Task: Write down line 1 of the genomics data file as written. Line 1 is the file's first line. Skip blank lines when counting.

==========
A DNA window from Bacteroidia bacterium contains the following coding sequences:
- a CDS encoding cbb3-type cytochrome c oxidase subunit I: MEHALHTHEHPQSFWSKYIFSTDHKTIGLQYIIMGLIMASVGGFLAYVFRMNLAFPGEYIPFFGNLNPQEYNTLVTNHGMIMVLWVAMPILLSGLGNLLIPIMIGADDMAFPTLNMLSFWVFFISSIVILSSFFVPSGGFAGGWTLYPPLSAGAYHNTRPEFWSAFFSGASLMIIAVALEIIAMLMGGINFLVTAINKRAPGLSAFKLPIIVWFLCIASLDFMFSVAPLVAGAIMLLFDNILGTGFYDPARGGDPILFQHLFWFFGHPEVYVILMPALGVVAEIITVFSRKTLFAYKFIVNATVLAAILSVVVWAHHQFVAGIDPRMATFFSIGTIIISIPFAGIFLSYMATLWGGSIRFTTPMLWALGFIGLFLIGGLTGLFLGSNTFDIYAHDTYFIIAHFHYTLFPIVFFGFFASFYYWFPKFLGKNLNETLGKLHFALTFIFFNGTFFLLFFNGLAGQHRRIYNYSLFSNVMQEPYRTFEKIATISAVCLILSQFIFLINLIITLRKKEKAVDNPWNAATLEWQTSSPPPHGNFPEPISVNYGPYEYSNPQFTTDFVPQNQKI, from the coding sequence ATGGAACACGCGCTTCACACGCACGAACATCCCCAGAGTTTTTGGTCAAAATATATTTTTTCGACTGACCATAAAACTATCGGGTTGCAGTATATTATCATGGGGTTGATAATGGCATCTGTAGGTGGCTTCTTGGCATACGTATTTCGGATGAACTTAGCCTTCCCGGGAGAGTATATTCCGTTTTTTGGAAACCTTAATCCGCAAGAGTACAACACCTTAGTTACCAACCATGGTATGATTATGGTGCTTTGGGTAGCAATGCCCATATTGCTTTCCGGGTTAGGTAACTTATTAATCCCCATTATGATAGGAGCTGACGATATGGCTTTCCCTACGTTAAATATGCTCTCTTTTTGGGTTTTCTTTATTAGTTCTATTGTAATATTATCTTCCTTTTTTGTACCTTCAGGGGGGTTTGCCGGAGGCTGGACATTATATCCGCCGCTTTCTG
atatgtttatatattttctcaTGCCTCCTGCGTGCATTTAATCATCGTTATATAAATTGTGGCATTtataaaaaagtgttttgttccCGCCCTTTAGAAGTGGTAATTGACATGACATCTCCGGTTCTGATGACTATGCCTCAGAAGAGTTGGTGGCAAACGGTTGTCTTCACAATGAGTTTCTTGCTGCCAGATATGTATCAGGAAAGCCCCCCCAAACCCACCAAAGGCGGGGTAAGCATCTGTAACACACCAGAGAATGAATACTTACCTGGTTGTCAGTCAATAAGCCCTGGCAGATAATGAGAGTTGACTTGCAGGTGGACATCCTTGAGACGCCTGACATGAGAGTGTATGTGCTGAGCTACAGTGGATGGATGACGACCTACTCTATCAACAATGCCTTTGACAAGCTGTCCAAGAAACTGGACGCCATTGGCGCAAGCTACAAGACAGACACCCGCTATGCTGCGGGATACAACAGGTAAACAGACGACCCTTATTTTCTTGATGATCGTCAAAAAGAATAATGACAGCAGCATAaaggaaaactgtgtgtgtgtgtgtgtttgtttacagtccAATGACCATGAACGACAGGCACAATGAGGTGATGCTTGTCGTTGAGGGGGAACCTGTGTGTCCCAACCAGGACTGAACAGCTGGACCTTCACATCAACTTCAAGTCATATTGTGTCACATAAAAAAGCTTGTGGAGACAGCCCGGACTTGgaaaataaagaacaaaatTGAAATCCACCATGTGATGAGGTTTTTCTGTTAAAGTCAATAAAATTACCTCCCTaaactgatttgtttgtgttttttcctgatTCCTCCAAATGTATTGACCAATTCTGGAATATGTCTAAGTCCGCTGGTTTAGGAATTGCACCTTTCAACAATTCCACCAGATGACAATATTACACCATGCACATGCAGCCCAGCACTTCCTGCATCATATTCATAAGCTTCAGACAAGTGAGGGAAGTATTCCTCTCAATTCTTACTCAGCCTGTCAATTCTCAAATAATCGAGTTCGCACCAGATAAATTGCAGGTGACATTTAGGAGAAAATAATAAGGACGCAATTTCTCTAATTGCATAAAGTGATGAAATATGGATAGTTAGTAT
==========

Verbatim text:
A DNA window from Bacteroidia bacterium contains the following coding sequences: